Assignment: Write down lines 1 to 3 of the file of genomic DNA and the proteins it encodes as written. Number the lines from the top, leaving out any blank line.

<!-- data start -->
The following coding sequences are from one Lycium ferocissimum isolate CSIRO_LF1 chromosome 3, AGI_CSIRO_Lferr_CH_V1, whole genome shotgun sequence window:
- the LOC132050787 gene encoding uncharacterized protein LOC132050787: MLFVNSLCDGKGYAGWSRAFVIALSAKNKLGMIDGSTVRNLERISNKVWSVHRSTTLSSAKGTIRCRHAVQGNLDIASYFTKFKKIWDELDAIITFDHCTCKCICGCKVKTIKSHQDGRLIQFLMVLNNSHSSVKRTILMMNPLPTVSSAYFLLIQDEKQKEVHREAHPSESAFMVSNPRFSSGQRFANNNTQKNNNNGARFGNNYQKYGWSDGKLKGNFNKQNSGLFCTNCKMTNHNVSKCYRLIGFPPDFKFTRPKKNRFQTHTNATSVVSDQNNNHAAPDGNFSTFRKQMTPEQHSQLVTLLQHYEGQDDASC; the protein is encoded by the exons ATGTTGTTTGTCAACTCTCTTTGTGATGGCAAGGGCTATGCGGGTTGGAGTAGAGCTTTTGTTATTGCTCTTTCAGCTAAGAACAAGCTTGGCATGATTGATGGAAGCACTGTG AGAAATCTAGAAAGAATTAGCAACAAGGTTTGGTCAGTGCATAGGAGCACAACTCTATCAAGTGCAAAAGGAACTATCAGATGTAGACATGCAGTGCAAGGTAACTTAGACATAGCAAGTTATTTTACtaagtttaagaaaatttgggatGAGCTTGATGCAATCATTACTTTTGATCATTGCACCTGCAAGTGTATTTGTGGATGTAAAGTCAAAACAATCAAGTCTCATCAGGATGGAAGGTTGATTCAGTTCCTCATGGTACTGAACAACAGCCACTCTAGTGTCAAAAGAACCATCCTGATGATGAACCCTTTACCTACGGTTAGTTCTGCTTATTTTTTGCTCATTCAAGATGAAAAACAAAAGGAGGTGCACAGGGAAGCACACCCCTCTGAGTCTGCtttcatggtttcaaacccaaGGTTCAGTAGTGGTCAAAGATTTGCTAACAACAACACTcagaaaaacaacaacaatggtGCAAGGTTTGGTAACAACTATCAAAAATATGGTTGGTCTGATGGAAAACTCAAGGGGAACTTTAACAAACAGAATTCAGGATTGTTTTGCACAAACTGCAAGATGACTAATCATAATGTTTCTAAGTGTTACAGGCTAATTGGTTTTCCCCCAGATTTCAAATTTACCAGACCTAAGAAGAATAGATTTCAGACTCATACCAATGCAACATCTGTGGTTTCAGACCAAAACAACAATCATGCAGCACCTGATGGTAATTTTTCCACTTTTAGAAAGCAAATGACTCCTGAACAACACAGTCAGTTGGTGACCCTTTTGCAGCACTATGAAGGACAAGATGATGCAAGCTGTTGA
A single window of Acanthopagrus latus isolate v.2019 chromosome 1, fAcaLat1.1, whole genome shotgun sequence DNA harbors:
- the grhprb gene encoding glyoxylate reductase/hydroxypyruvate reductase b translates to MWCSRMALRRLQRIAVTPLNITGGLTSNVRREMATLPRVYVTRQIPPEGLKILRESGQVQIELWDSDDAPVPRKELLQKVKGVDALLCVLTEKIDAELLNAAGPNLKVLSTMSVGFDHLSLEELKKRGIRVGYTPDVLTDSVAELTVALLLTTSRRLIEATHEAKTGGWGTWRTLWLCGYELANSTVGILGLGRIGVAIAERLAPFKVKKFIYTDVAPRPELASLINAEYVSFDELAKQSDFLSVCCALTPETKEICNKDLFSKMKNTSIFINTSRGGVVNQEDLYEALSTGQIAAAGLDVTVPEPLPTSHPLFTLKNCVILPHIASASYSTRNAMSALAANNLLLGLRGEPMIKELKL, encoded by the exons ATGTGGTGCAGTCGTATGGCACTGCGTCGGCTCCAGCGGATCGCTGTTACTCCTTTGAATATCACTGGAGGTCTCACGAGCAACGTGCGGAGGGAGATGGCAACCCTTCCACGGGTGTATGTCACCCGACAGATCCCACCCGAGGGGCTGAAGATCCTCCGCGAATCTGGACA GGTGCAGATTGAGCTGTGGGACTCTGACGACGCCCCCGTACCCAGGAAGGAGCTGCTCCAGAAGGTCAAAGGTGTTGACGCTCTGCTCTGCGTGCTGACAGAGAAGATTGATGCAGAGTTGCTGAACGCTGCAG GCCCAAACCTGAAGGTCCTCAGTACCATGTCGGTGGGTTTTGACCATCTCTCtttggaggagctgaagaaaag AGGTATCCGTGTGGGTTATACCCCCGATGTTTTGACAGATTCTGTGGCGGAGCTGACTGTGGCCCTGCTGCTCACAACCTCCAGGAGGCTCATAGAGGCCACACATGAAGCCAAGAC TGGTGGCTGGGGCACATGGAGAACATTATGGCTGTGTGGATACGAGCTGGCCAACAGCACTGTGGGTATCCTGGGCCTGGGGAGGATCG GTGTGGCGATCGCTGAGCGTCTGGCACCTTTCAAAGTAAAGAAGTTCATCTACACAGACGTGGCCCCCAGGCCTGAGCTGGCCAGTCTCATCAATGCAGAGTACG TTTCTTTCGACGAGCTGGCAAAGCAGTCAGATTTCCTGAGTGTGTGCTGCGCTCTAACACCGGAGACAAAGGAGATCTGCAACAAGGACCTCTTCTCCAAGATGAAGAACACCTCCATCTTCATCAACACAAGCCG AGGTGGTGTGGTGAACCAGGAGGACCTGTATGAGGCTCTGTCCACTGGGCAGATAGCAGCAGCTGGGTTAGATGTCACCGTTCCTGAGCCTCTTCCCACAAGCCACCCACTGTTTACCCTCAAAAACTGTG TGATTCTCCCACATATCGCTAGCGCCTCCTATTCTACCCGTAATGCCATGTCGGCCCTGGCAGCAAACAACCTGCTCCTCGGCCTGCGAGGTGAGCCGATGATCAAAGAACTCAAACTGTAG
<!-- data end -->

The following coding sequences are from one Lycium ferocissimum isolate CSIRO_LF1 chromosome 3, AGI_CSIRO_Lferr_CH_V1, whole genome shotgun sequence window:
- the LOC132050787 gene encoding uncharacterized protein LOC132050787: MLFVNSLCDGKGYAGWSRAFVIALSAKNKLGMIDGSTVRNLERISNKVWSVHRSTTLSSAKGTIRCRHAVQGNLDIASYFTKFKKIWDELDAIITFDHCTCKCICGCKVKTIKSHQDGRLIQFLMVLNNSHSSVKRTILMMNPLPTVSSAYFLLIQDEKQKEVHREAHPSESAFMVSNPRFSSGQRFANNNTQKNNNNGARFGNNYQKYGWSDGKLKGNFNKQNSGLFCTNCKMTNHNVSKCYRLIGFPPDFKFTRPKKNRFQTHTNATSVVSDQNNNHAAPDGNFSTFRKQMTPEQHSQLVTLLQHYEGQDDASC; the protein is encoded by the exons ATGTTGTTTGTCAACTCTCTTTGTGATGGCAAGGGCTATGCGGGTTGGAGTAGAGCTTTTGTTATTGCTCTTTCAGCTAAGAACAAGCTTGGCATGATTGATGGAAGCACTGTG AGAAATCTAGAAAGAATTAGCAACAAGGTTTGGTCAGTGCATAGGAGCACAACTCTATCAAGTGCAAAAGGAACTATCAGATGTAGACATGCAGTGCAAGGTAACTTAGACATAGCAAGTTATTTTACtaagtttaagaaaatttgggatGAGCTTGATGCAATCATTACTTTTGATCATTGCACCTGCAAGTGTATTTGTGGATGTAAAGTCAAAACAATCAAGTCTCATCAGGATGGAAGGTTGATTCAGTTCCTCATGGTACTGAACAACAGCCACTCTAGTGTCAAAAGAACCATCCTGATGATGAACCCTTTACCTACGGTTAGTTCTGCTTATTTTTTGCTCATTCAAGATGAAAAACAAAAGGAGGTGCACAGGGAAGCACACCCCTCTGAGTCTGCtttcatggtttcaaacccaaGGTTCAGTAGTGGTCAAAGATTTGCTAACAACAACACTcagaaaaacaacaacaatggtGCAAGGTTTGGTAACAACTATCAAAAATATGGTTGGTCTGATGGAAAACTCAAGGGGAACTTTAACAAACAGAATTCAGGATTGTTTTGCACAAACTGCAAGATGACTAATCATAATGTTTCTAAGTGTTACAGGCTAATTGGTTTTCCCCCAGATTTCAAATTTACCAGACCTAAGAAGAATAGATTTCAGACTCATACCAATGCAACATCTGTGGTTTCAGACCAAAACAACAATCATGCAGCACCTGATGGTAATTTTTCCACTTTTAGAAAGCAAATGACTCCTGAACAACACAGTCAGTTGGTGACCCTTTTGCAGCACTATGAAGGACAAGATGATGCAAGCTGTTGA
A single window of Acanthopagrus latus isolate v.2019 chromosome 1, fAcaLat1.1, whole genome shotgun sequence DNA harbors: